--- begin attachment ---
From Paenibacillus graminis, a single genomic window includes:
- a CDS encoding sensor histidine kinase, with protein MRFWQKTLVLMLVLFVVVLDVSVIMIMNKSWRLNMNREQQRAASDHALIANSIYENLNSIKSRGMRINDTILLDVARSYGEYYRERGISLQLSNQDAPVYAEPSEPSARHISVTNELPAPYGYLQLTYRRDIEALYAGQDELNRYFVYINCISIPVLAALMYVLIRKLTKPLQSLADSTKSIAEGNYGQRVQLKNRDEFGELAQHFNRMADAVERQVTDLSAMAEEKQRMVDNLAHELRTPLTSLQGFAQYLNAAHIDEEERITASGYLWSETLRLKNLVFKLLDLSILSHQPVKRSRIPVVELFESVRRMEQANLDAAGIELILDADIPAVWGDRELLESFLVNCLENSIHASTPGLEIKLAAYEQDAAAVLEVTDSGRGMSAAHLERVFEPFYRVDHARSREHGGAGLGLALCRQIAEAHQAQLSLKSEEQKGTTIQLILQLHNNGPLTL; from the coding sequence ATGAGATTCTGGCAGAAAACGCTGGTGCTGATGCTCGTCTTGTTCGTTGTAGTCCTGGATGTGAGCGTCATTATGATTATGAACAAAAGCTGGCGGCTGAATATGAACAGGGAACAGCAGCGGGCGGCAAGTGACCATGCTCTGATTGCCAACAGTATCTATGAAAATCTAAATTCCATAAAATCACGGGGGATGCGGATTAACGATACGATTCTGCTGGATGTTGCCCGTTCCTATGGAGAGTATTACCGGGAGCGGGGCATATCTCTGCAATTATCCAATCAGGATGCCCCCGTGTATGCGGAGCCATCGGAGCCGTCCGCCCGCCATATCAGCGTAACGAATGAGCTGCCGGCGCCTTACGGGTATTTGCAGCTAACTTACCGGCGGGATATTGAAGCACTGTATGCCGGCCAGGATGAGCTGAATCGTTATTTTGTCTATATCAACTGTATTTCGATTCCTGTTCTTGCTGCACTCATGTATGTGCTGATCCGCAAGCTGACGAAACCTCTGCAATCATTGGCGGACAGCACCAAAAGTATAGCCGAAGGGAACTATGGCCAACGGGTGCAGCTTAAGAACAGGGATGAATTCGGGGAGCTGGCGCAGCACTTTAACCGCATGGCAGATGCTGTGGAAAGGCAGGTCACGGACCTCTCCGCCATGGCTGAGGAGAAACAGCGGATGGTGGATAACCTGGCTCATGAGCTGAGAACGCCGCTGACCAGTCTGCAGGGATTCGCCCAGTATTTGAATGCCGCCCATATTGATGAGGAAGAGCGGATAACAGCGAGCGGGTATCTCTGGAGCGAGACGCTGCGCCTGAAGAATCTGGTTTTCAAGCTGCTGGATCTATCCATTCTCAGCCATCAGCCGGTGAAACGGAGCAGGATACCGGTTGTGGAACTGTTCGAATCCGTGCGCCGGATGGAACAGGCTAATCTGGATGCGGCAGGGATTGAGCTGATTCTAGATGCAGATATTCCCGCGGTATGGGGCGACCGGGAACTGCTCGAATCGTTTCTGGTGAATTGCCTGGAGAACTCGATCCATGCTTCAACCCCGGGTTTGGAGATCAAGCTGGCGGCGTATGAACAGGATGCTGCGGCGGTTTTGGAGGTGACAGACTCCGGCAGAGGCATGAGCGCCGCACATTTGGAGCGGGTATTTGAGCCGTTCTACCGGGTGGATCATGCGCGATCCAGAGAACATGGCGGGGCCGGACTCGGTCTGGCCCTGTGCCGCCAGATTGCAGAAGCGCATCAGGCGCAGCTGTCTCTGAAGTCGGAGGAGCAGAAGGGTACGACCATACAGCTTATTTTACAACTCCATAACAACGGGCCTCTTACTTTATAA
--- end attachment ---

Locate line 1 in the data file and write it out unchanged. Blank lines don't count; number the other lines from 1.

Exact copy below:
From Paenibacillus graminis, a single genomic window includes: